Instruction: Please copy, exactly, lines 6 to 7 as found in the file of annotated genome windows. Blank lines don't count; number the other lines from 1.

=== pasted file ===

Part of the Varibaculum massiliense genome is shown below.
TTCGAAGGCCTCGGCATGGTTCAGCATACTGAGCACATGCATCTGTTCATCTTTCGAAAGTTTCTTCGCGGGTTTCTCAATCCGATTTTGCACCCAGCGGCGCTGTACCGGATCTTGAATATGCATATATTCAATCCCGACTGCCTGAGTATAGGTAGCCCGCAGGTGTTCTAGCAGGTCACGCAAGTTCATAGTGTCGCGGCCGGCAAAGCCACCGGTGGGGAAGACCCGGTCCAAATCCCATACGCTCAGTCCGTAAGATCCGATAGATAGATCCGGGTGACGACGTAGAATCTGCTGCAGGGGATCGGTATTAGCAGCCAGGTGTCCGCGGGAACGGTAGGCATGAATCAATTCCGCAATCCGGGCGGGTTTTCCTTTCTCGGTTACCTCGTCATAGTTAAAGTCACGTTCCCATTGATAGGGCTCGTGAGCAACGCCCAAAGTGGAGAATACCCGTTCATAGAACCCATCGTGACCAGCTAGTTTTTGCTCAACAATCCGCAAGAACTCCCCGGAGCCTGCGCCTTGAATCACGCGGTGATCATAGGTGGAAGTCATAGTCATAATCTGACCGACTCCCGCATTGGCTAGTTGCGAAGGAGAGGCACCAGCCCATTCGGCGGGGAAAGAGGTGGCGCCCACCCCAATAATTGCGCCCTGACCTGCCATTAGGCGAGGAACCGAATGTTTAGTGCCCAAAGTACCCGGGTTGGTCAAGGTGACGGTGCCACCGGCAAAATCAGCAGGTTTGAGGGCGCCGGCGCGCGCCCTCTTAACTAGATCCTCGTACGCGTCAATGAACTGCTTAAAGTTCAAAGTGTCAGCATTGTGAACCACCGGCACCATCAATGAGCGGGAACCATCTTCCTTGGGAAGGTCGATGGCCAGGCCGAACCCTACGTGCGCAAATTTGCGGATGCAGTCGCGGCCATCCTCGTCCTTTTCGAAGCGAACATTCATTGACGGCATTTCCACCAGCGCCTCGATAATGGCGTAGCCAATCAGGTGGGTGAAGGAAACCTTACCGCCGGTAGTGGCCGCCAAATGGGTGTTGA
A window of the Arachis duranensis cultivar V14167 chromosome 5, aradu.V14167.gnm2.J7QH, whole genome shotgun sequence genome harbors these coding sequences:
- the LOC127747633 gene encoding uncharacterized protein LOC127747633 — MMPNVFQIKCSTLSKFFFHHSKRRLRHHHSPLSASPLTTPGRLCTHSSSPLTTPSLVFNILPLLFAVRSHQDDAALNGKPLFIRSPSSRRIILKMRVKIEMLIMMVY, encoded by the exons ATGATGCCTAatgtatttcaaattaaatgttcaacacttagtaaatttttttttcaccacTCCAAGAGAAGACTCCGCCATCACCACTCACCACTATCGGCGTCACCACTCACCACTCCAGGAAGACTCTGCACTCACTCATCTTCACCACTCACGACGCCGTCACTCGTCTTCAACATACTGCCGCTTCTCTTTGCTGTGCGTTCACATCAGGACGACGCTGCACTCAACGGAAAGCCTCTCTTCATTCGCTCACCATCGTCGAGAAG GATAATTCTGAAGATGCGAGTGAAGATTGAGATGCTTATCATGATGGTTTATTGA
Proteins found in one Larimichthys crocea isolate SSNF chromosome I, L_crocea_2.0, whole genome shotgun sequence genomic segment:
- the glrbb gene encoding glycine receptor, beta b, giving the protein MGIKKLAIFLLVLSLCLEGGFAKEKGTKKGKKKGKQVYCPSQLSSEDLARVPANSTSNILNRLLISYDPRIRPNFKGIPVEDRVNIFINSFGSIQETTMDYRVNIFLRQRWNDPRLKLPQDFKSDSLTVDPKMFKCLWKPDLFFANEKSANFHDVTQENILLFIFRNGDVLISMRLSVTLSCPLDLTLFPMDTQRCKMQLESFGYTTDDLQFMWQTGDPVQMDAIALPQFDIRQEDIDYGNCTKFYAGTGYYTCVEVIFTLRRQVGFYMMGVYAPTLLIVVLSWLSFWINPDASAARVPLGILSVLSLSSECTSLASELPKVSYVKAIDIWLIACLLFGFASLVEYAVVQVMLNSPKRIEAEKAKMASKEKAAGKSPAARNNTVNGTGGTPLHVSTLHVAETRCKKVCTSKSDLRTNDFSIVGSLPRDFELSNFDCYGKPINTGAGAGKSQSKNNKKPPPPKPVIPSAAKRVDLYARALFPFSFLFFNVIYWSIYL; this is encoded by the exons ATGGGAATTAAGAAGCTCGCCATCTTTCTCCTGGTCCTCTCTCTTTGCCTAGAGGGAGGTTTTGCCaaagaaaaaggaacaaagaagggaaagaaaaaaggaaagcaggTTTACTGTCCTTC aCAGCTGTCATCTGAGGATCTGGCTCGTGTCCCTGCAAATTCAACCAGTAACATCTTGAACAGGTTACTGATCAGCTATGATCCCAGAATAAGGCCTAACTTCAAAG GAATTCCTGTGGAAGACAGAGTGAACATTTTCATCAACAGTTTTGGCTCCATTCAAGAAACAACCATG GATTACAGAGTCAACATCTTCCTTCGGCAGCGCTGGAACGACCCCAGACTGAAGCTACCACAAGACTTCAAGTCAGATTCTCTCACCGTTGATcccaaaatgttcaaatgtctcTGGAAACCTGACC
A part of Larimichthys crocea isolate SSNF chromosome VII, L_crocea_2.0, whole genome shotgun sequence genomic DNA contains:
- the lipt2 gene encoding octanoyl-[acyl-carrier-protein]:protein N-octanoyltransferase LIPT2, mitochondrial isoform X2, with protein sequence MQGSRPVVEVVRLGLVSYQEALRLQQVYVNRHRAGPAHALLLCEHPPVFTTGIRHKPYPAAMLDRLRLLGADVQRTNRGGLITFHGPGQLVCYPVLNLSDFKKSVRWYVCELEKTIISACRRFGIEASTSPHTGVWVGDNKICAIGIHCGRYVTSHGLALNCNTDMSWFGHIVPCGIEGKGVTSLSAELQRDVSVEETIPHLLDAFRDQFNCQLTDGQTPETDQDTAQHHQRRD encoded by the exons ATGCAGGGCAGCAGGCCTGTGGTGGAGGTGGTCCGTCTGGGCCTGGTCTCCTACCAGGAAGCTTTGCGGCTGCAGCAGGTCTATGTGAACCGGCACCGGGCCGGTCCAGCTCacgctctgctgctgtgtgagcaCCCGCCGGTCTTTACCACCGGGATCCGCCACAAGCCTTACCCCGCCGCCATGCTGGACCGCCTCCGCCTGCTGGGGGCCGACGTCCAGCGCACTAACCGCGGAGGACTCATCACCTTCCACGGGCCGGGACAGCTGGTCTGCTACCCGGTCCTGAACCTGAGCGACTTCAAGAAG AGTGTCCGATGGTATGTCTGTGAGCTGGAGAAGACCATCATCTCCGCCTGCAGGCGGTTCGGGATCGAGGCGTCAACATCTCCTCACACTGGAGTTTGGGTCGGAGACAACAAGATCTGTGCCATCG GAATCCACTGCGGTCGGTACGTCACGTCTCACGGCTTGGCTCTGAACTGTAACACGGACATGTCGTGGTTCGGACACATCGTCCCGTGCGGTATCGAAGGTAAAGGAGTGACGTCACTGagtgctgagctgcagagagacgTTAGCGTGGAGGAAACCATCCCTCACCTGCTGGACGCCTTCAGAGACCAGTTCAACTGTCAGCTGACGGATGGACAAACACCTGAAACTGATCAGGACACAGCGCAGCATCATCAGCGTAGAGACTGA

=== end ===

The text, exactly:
- the glrbb gene encoding glycine receptor, beta b, giving the protein MGIKKLAIFLLVLSLCLEGGFAKEKGTKKGKKKGKQVYCPSQLSSEDLARVPANSTSNILNRLLISYDPRIRPNFKGIPVEDRVNIFINSFGSIQETTMDYRVNIFLRQRWNDPRLKLPQDFKSDSLTVDPKMFKCLWKPDLFFANEKSANFHDVTQENILLFIFRNGDVLISMRLSVTLSCPLDLTLFPMDTQRCKMQLESFGYTTDDLQFMWQTGDPVQMDAIALPQFDIRQEDIDYGNCTKFYAGTGYYTCVEVIFTLRRQVGFYMMGVYAPTLLIVVLSWLSFWINPDASAARVPLGILSVLSLSSECTSLASELPKVSYVKAIDIWLIACLLFGFASLVEYAVVQVMLNSPKRIEAEKAKMASKEKAAGKSPAARNNTVNGTGGTPLHVSTLHVAETRCKKVCTSKSDLRTNDFSIVGSLPRDFELSNFDCYGKPINTGAGAGKSQSKNNKKPPPPKPVIPSAAKRVDLYARALFPFSFLFFNVIYWSIYL; this is encoded by the exons ATGGGAATTAAGAAGCTCGCCATCTTTCTCCTGGTCCTCTCTCTTTGCCTAGAGGGAGGTTTTGCCaaagaaaaaggaacaaagaagggaaagaaaaaaggaaagcaggTTTACTGTCCTTC aCAGCTGTCATCTGAGGATCTGGCTCGTGTCCCTGCAAATTCAACCAGTAACATCTTGAACAGGTTACTGATCAGCTATGATCCCAGAATAAGGCCTAACTTCAAAG GAATTCCTGTGGAAGACAGAGTGAACATTTTCATCAACAGTTTTGGCTCCATTCAAGAAACAACCATG GATTACAGAGTCAACATCTTCCTTCGGCAGCGCTGGAACGACCCCAGACTGAAGCTACCACAAGACTTCAAGTCAGATTCTCTCACCGTTGATcccaaaatgttcaaatgtctcTGGAAACCTGACC
A part of Larimichthys crocea isolate SSNF chromosome VII, L_crocea_2.0, whole genome shotgun sequence genomic DNA contains: